3. Be careful with coffee

We're all guilty of knocking back coffee throughout the day to keep us going – especially while we're trying to keep ourselves going while working from home.

However, time is of the essence when it comes to your caffeine hit – as if you drink it too early or too late in the day it can stop you sleeping.

Dr Sarah Brewer, a registered doctor and nutritional therapist, believes that most of us are drinking coffee at the wrong times of the day – from our first cup (which is too early), to our last (which is too late).

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She said: "Caffeine is the most widely consumed stimulant in the world and mainly works via adenosine receptors in the brain.

"This produces an alerting effect by increasing the release of some brain chemicals. Caffeine increases focus and reduces the perception of fatigue.

"By blocking adenosine receptors, it prevents the relaxing responses produced by adenosine and interferes with your ability to wind down and sleep.”
She recommends that you have your final cup of coffee no later than 5pm – although chronic insomniacs might want to stop the caffeine consumption at lunchtime.

4. Make kids sleep on their own

Lots of parents will be spending 24/7 with their kids at the moment – after the Prime Minister shut schools to cope with the coronavirus outbreak.

But this doesn't give them an excuse to cuddle up in bed with you, and this may actually be detrimental to yours – and their – sleep.

Not only will their wriggling likely keep you up, letting a child sleep with you can stunt their development.

Siobhan Freegard, founder of ChannelMum recommends giving your child a nightlight if they can't sleep in their own room.

She says: "Soothing nightlights can be a big help for anxious children who are scared of the dark and come though to escape it.

"Choose one that plays soft music and dreamy patterns to aid their sleep."

According to the above chart posted on Lifehacker, children should go to bed by a certain time… and it all depends on when they woke up.

5. Don't eat before bed

If you've managed to get some good grub during your once-a-week trip to the supermarket or a tasty takeaway that was left on your doorstep – make sure you don't eat it right before bed as this can really upset the body's sleep cycle.

Experts say you should avoid eating within three hours of bedtime to "avoid indigestion, acid reflux and even nightmares".

Helen Bond, registered dietitian, recommended the best snacks, including vegetable sticks with tzatziki, toast with salt nut butter and popcorn if the late-night munchies hit.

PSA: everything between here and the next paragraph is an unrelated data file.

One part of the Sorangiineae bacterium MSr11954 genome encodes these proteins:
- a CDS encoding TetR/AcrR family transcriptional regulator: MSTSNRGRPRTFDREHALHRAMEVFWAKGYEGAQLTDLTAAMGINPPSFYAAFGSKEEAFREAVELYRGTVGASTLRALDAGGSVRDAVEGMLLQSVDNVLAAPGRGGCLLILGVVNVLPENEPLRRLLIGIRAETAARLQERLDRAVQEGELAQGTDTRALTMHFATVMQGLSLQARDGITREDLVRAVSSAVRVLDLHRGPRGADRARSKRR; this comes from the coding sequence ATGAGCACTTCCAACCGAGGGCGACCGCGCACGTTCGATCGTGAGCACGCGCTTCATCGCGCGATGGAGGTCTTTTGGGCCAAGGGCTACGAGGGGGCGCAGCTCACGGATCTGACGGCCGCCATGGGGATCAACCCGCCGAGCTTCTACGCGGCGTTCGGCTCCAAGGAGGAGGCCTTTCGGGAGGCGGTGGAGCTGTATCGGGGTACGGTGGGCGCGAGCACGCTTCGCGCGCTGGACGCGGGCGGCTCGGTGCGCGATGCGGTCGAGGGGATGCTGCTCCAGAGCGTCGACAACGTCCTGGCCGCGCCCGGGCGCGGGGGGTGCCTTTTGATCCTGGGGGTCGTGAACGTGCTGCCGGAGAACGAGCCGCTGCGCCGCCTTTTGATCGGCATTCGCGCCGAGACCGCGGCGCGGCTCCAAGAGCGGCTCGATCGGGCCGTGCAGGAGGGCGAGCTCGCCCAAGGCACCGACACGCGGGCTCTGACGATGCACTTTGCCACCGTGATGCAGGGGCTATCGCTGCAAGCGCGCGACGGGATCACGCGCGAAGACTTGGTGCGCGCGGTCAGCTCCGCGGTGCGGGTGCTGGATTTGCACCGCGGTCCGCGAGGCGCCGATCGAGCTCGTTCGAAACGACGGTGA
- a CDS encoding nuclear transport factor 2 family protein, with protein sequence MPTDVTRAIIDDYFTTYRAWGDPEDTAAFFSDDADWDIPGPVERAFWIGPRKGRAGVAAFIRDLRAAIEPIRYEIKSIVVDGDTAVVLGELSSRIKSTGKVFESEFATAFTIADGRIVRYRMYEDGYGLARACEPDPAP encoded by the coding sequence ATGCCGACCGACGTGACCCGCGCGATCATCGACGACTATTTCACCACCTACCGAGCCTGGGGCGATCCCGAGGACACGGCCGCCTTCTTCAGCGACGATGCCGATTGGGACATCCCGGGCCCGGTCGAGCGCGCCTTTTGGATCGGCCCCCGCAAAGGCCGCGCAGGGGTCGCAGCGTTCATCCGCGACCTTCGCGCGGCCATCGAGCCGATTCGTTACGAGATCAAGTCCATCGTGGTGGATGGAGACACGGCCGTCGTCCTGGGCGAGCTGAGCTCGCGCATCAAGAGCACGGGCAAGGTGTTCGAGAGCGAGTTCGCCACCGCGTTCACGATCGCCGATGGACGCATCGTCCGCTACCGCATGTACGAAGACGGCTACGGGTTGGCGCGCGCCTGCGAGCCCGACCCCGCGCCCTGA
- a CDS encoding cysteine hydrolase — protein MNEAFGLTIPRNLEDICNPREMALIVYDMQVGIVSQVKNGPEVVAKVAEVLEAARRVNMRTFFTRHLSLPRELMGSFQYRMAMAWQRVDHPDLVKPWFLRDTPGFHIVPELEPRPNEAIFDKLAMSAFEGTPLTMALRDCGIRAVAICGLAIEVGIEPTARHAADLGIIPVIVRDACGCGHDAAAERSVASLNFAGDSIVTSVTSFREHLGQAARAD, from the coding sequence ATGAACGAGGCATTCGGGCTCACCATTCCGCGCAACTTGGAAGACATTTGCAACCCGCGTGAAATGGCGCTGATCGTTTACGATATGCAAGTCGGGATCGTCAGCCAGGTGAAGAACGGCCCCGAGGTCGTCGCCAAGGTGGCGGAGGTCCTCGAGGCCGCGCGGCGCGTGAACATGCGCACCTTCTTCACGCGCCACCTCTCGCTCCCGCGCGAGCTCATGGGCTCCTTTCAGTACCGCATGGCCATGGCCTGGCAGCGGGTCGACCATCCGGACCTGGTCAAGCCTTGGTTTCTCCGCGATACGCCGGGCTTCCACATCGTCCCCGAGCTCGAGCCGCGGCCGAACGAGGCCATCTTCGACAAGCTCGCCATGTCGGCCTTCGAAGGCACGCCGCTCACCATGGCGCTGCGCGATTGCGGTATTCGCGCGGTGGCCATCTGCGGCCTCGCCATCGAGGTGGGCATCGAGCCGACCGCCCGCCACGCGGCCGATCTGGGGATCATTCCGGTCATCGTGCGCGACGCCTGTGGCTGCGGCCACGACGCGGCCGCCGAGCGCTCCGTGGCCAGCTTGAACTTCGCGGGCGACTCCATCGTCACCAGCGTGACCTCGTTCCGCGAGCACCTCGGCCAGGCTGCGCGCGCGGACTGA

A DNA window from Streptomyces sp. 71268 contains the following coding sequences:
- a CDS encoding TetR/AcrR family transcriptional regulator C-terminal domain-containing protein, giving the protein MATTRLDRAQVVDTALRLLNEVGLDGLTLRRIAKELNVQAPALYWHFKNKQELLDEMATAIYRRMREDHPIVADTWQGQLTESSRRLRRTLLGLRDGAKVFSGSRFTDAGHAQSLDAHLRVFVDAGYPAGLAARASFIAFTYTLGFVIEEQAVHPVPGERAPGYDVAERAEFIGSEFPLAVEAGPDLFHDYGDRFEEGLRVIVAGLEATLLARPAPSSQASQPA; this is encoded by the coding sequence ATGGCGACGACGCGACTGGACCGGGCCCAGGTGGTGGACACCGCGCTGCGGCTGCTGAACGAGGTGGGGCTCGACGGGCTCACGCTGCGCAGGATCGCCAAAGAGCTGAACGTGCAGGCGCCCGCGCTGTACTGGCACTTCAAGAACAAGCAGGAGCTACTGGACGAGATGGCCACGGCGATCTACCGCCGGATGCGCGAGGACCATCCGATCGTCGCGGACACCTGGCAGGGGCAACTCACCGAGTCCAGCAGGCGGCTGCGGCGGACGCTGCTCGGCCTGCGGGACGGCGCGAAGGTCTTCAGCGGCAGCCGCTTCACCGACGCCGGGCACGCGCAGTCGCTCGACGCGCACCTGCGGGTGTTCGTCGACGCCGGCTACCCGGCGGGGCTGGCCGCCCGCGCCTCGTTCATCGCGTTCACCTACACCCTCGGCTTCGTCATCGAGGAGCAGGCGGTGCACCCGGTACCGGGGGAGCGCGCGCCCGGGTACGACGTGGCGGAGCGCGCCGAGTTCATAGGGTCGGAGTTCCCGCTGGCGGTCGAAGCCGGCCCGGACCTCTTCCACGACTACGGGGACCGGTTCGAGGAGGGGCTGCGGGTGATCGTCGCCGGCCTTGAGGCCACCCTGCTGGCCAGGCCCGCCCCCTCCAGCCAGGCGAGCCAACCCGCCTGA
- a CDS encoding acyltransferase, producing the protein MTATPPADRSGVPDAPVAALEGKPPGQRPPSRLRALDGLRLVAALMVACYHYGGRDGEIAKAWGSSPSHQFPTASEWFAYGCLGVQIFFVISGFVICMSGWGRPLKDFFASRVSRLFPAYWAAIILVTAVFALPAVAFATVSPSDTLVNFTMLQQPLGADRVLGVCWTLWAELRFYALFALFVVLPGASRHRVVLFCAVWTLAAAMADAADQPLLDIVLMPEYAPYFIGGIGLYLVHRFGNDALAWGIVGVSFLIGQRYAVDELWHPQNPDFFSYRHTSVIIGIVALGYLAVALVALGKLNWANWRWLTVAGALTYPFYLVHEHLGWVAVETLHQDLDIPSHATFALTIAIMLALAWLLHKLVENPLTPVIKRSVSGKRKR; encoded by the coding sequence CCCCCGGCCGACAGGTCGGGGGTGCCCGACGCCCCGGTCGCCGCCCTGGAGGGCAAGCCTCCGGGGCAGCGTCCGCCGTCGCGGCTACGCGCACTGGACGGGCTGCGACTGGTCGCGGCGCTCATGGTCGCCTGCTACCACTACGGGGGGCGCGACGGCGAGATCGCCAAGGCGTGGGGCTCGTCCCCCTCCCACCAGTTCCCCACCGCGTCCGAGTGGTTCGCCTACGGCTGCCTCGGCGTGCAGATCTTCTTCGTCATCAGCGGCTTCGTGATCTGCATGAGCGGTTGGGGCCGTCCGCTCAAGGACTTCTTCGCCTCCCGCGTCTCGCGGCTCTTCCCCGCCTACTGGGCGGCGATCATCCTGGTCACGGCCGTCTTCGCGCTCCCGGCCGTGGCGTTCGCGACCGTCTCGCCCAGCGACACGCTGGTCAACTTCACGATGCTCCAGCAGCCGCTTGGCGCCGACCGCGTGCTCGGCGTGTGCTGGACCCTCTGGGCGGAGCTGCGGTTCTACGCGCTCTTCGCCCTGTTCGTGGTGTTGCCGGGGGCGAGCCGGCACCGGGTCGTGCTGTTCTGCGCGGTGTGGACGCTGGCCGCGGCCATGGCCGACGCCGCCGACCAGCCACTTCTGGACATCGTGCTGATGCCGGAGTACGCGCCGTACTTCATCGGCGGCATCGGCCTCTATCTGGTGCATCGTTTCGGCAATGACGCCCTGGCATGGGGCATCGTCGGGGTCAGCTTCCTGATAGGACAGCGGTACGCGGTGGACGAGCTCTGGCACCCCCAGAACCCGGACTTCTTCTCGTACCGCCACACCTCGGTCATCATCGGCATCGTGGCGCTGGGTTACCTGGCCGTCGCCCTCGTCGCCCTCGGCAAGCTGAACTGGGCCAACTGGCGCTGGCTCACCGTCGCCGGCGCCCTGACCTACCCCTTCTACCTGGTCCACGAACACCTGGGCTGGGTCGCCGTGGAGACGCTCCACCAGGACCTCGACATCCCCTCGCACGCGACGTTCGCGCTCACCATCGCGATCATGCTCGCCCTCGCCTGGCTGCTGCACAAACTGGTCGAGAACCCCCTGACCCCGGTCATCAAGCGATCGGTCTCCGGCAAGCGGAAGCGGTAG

She told The Sun Online: "It’s best to avoid snack foods that are highly processed or refined.

"As well as being high in saturated fat, sugar and/or salt, they’re often low in nutrients and loaded with calories, and very moreish which makes it harder for us to control our weight."

6. Avoid booze

For lots of people, a glass or two of wine, or a sip or two of brandy before bed will be the great way to celebrate the end of a week in lockdown.

However, this might hinder your sleep regime because alcohol blocks tryptophan – an amino acid that helps you sleep – from getting to the brain.

Professor Malcolm von Schantz, from the University of Surrey, says: "Alcohol has a weird effect in that it makes it easier to fall asleep, but it makes it harder to stay asleep and it affects the quality of our sleep."

7. Shower at 8.30pm

A recent study has found that taking a warm shower 90 minutes before bed can help people nod off 50 per cent faster – and increase their total sleep time by 15 minutes.

This is because hot water dilates your blood vessels, improving your skin’s ability to lose excess heat.

And this helps your body to reduce its core temperature – a process that is key to falling asleep easily.

The researchers, from the University of Texas in Austin, said: "The temperature cycle leads the sleep cycle and is an essential factor in achieving rapid sleep onset and high efficiency sleep."

With 90 minutes before bed time being the prime time for a shower, that means you should be hopping in the shower at about 8:30pm.

Why that time? Taking a shower at 8:30 means you will be in bed and asleep by 10pm.

8. Shut pets away

There's nothing more comforting than cuddling up to your dog or cat in bed at the end of the day.

However, they can rob us of those vital zzzzs – not just because they fidget about, but also because of fur shedding.